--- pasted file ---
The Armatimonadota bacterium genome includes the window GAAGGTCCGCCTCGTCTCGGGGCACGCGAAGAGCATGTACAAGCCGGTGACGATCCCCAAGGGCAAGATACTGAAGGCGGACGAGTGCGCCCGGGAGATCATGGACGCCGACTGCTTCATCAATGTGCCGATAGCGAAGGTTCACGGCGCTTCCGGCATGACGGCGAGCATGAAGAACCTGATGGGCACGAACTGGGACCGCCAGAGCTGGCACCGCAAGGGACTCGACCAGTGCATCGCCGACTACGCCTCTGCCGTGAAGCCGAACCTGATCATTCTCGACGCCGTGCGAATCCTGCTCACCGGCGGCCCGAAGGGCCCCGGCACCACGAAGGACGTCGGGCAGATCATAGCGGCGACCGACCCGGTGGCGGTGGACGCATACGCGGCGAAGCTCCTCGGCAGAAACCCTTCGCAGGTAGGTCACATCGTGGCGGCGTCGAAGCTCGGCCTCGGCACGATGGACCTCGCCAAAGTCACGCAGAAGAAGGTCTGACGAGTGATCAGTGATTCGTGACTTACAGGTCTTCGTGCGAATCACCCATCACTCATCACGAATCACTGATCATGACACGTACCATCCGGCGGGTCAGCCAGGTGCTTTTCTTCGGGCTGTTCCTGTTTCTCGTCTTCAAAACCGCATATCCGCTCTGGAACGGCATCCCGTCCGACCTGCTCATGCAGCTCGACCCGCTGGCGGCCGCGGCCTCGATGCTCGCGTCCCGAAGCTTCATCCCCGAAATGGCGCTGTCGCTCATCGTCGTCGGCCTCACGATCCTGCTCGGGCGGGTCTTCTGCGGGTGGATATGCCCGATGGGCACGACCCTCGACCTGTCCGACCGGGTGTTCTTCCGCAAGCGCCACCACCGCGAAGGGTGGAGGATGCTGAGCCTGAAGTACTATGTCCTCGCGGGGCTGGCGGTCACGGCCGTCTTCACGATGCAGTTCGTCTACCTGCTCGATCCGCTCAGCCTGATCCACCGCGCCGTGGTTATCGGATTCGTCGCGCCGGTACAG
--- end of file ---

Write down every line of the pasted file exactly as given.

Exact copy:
The Armatimonadota bacterium genome includes the window GAAGGTCCGCCTCGTCTCGGGGCACGCGAAGAGCATGTACAAGCCGGTGACGATCCCCAAGGGCAAGATACTGAAGGCGGACGAGTGCGCCCGGGAGATCATGGACGCCGACTGCTTCATCAATGTGCCGATAGCGAAGGTTCACGGCGCTTCCGGCATGACGGCGAGCATGAAGAACCTGATGGGCACGAACTGGGACCGCCAGAGCTGGCACCGCAAGGGACTCGACCAGTGCATCGCCGACTACGCCTCTGCCGTGAAGCCGAACCTGATCATTCTCGACGCCGTGCGAATCCTGCTCACCGGCGGCCCGAAGGGCCCCGGCACCACGAAGGACGTCGGGCAGATCATAGCGGCGACCGACCCGGTGGCGGTGGACGCATACGCGGCGAAGCTCCTCGGCAGAAACCCTTCGCAGGTAGGTCACATCGTGGCGGCGTCGAAGCTCGGCCTCGGCACGATGGACCTCGCCAAAGTCACGCAGAAGAAGGTCTGACGAGTGATCAGTGATTCGTGACTTACAGGTCTTCGTGCGAATCACCCATCACTCATCACGAATCACTGATCATGACACGTACCATCCGGCGGGTCAGCCAGGTGCTTTTCTTCGGGCTGTTCCTGTTTCTCGTCTTCAAAACCGCATATCCGCTCTGGAACGGCATCCCGTCCGACCTGCTCATGCAGCTCGACCCGCTGGCGGCCGCGGCCTCGATGCTCGCGTCCCGAAGCTTCATCCCCGAAATGGCGCTGTCGCTCATCGTCGTCGGCCTCACGATCCTGCTCGGGCGGGTCTTCTGCGGGTGGATATGCCCGATGGGCACGACCCTCGACCTGTCCGACCGGGTGTTCTTCCGCAAGCGCCACCACCGCGAAGGGTGGAGGATGCTGAGCCTGAAGTACTATGTCCTCGCGGGGCTGGCGGTCACGGCCGTCTTCACGATGCAGTTCGTCTACCTGCTCGATCCGCTCAGCCTGATCCACCGCGCCGTGGTTATCGGATTCGTCGCGCCGGTACAG